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Elizabeth Olsen stars as Thérèse, a young woman whose domineering aunt, Madame Raquin (Jessica Lange), forces her
to marry her cousin, Camille Raquin (Tom Felton), despite that she's not in love with him. Her heart belongs to her true love, Laurent LeClaire (Oscar Isaac), with whom she has a romantic, sexually-charged affair behind her husband's back. She and Lauren hatch a scheme to kill Camille, but little do they expect the emotional consequences in the aftermath of their murderous plan.
Based on the novel "Therese Racquin" by Émile Zola, In Secret seamlessly combines the elements of steamy romance, suspense and emotionally-charged drama. Writer/director Charlie Stratton takes his time to introduce you to the characters and to the dynamics of their relationships so that by the time that Thérèse has an affair with Laurent, you not only feel their chemistry palpably, but you understand why she chooses to engage in that affair. Madame Raquin may not seem likable at first, but part of what makes this film so extraordinary is the complexity of its characters; in no way does she, Thérèse or Laurent seem bad in a cartoonish way. In other words, they're fallible human beings with anger, regrets, remorse and, above all, a moral conscience. Once that conscience comes into play, In Secret grows increasingly interesting and riveting.
The casting directors deserve kudos because everyone nails their part perfectly; no one feels miscast. Elizabeth Olsen sizzles in her role of Thérèse and tackles the nuances moments of fragility with conviction. Her eyes reflect many deep human emotions concurrently which enriches the film. Jessica Lange, one of the greatest actresses of our time, delivers a mesmerizing, magnificent performance and sinks her teeth into her role quite smoothly. She's very effective at conveying a lot of thoughts and feelings with nuances sans words even when the film gets into dark territory. How she managed to shake off this role emotionally is a whole other matter, but what's certain is that, like any great actress, she has dug deep enough to find her character's core--her truth--successfully. You won't soon forget Lange and Olsen's haunting scenes together later in the second act. To top it all off, In Secret also offers exquisite cinematography, costume and production design that further adds to the authenticity onscreen. At a running time of 1 hour and 49 minutes, In Secret is spellbinding, intelligent and suspenseful.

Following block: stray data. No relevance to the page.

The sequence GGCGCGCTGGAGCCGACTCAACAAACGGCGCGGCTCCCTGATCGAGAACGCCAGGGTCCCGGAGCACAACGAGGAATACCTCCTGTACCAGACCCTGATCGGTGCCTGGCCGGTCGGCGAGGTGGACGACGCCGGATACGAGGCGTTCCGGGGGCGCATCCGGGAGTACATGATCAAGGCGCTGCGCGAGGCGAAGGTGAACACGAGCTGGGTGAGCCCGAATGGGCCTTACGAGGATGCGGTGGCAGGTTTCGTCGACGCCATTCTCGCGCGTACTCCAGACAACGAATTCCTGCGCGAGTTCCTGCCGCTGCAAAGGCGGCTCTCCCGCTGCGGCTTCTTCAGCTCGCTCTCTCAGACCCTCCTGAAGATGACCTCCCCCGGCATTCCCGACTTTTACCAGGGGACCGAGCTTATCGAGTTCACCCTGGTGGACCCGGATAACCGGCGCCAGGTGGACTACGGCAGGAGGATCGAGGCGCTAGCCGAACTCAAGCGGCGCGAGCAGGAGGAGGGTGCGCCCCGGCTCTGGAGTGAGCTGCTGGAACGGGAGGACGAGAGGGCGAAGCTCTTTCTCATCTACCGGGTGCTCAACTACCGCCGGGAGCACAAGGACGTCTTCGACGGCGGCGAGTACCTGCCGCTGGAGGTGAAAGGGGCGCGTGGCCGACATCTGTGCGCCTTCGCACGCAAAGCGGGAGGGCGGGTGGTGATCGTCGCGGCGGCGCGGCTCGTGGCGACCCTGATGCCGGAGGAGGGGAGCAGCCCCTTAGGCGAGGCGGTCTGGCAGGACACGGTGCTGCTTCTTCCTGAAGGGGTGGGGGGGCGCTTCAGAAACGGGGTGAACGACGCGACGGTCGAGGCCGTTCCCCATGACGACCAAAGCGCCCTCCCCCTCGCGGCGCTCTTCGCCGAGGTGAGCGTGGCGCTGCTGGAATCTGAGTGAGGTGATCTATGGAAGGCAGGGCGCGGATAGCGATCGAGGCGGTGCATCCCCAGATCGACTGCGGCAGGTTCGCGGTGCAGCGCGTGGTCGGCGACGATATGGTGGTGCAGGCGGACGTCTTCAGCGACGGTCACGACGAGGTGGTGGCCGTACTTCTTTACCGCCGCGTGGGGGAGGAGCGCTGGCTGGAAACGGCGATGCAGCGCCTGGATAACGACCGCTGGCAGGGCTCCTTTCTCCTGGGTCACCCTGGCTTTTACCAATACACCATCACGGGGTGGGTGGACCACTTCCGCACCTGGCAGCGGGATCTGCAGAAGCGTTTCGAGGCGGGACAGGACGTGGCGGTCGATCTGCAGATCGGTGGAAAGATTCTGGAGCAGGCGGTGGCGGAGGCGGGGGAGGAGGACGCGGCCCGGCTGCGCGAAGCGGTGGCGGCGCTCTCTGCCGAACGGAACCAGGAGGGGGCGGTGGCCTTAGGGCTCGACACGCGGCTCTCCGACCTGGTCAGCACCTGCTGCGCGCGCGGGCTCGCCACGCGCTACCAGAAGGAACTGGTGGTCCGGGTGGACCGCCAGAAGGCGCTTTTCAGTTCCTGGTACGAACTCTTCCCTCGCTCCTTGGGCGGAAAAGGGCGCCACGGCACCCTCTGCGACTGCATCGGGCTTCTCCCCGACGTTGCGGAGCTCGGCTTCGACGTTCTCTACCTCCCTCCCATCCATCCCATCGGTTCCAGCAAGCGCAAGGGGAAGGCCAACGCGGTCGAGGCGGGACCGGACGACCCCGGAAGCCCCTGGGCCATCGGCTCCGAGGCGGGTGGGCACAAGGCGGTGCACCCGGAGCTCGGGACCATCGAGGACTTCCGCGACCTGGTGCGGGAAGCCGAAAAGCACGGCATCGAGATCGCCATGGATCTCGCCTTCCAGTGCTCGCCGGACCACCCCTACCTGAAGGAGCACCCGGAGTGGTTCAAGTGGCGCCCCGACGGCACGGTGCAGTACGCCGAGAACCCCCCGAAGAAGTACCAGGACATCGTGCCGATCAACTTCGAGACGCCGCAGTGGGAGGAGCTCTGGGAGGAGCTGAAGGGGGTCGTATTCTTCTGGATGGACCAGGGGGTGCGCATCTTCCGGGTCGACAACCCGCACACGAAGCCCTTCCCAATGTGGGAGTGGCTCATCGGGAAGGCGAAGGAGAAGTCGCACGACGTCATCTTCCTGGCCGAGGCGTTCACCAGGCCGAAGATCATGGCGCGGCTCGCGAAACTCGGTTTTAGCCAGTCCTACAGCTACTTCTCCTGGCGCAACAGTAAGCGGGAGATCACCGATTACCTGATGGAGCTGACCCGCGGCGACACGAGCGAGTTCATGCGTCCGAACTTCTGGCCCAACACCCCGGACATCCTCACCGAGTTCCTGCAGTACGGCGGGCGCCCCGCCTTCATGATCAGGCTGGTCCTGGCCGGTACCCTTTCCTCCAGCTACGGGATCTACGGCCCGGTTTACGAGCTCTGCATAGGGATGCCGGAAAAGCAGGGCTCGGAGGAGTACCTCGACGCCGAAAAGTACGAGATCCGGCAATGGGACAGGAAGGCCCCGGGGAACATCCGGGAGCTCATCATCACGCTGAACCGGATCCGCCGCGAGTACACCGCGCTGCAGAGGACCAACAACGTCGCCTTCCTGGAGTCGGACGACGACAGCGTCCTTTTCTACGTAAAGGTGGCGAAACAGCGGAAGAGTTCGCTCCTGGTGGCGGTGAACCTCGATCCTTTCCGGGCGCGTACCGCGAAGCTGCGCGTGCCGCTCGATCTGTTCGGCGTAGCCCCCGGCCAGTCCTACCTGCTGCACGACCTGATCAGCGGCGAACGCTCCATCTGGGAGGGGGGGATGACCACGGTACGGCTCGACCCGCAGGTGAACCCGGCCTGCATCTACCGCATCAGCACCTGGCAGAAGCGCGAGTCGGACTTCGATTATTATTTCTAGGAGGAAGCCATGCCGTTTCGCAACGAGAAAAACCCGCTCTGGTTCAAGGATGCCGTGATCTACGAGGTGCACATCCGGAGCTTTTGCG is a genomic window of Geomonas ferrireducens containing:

58-year-old Gloria (Paulina García), a divorced mother of two
adult children, goes to a singles club where she meets Rodolfo (Sergio Hernandez), a divorced father who also has two adult children. They start to have feelings for each other, date and have sex. He, unlike Gloria, is seven years her
senior, newly divorced and still remains emotionally connected to his his ex-wife and has an unhealthy relationship with his children, though, who are unemployed, live with his ex-wife and rely on him for money. She, unlike Rodolfo, has a boring office job; he owns an amusement park where he introduces her to the game of paintball for the first time. Is their relationship meant to last? Are they both in love with one another? Are Gloria and Rodolfo truly happy, for that
Writer/director Sebastián Lelio provides you with enough character details so that you can come up with different answers
to the questions above. Both Gloria and Rodolfo enter their relationship with some emotional baggage, although Rodolfo seems to have more baggage than she does and handles it less maturely despite that he's older than her. Perhaps suffers from a certain degree of narcissism and uses Gloria as his supply to fill some kind of void. Lelio leaves that up to interpretation, focusing just on Gloria and Rodolfo's interactions. Rodolfo seems nice and sweet, but the more you get to know him, you realize that he's insecure, immature and, perhaps, unctuous. His actions at a dinner party isn't particularly nice, but you can say the same for the way that Gloria treats him from the moment they enter the party. Such complex relationships are very rare to find onscreen, especially with characters over the age of 50. Like a great filmmaker, Lelio finds just the right balance between entertaining the audience and provoking them emotionally as well as intellectually. The brief moments of comic relief work effectively, and, most importantly, Lelio shows Gloria with pure, unadulterated humanity and warmth while letting you judge her for yourself. She may have changed by the end credits or she may have remained the same person she was before she met Rodolfo---decide that for yourself. Regardless of whether she's likable, unlikable or somewhere in between, she's a very interesting and intelligent woman. If there were more roles for women like Gloria, the film industry would be treating both men and women fairly.
No review of Gloria would be complete without mentioning Paulina García bravura performance in the titular role. She tackles the character's fierceness and fragility convincingly, and isn't afraid to be both emotionally and physically naked. Just by smoking a cigarette and staring at something or someone, she conveys a wide variety of emotions through her facial movements which speak louder than words. In other words, she as the right skills as an actress, and, most likely, depth as a human being, in order to sink her teeth so smoothly into this complex, memorable role. Yes, this is a Chilean film that remains focused on two very specific characters, but its themes are both universal and relatable---if you don't relate to it now, just wait until you reach Gloria and Rodolfo's age. At a running time of 110 minutes, Gloria manages to be warm, wise, sophisticated and deeply human. Paulina García is a revelation. It's the kind of film that will linger in your mind for weeks.
Like Father, Like Son
Ryota (Masaharu Fukushim) lives with his wife, Midori (Machiko Ono), and their 6-year-old son, Keita (Keita Yukari). He works as an architect and has gained enough wealth to be part of the upper class. Yudai (Franky Lily), his wife, Yukari (Yoko Maki), and three young children, on the other hand, live in an impoverished part of town and belong to the lower class. What do both families have in common? Their sons were switched at birth with each other. Keita is Yudai and Yukari's real son while Ryusei (Shôgen Hwang) is Ryota's real son, but neither son grew up with their real family. The plot gets more complex when Ryota doesn't just want his real son: he also wants to keep his custody of Keita, but in order to do so he has to prove that Keita's real parents aren't fit to be his parents.